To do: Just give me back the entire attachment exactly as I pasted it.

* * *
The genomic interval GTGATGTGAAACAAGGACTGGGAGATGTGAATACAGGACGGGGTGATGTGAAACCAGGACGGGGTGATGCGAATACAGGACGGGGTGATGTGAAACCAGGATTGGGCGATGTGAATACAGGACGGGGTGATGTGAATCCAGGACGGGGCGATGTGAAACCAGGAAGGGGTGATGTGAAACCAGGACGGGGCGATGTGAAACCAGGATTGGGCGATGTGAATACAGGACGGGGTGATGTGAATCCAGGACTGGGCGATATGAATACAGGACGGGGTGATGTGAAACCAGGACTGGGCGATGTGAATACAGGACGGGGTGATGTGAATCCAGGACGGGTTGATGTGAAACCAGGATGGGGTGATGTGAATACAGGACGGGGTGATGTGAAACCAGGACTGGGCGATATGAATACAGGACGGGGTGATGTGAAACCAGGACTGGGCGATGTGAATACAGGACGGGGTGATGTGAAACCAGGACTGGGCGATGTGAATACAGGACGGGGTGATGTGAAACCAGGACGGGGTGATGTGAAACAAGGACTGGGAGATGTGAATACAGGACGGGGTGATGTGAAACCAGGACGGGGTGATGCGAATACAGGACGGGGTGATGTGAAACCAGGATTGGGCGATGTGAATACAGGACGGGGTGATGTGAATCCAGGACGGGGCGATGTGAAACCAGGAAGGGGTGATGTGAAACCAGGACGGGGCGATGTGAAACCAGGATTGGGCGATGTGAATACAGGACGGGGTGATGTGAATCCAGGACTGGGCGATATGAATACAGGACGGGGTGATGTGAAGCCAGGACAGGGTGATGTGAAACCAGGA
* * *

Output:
The genomic interval GTGATGTGAAACAAGGACTGGGAGATGTGAATACAGGACGGGGTGATGTGAAACCAGGACGGGGTGATGCGAATACAGGACGGGGTGATGTGAAACCAGGATTGGGCGATGTGAATACAGGACGGGGTGATGTGAATCCAGGACGGGGCGATGTGAAACCAGGAAGGGGTGATGTGAAACCAGGACGGGGCGATGTGAAACCAGGATTGGGCGATGTGAATACAGGACGGGGTGATGTGAATCCAGGACTGGGCGATATGAATACAGGACGGGGTGATGTGAAACCAGGACTGGGCGATGTGAATACAGGACGGGGTGATGTGAATCCAGGACGGGTTGATGTGAAACCAGGATGGGGTGATGTGAATACAGGACGGGGTGATGTGAAACCAGGACTGGGCGATATGAATACAGGACGGGGTGATGTGAAACCAGGACTGGGCGATGTGAATACAGGACGGGGTGATGTGAAACCAGGACTGGGCGATGTGAATACAGGACGGGGTGATGTGAAACCAGGACGGGGTGATGTGAAACAAGGACTGGGAGATGTGAATACAGGACGGGGTGATGTGAAACCAGGACGGGGTGATGCGAATACAGGACGGGGTGATGTGAAACCAGGATTGGGCGATGTGAATACAGGACGGGGTGATGTGAATCCAGGACGGGGCGATGTGAAACCAGGAAGGGGTGATGTGAAACCAGGACGGGGCGATGTGAAACCAGGATTGGGCGATGTGAATACAGGACGGGGTGATGTGAATCCAGGACTGGGCGATATGAATACAGGACGGGGTGATGTGAAGCCAGGACAGGGTGATGTGAAACCAGGA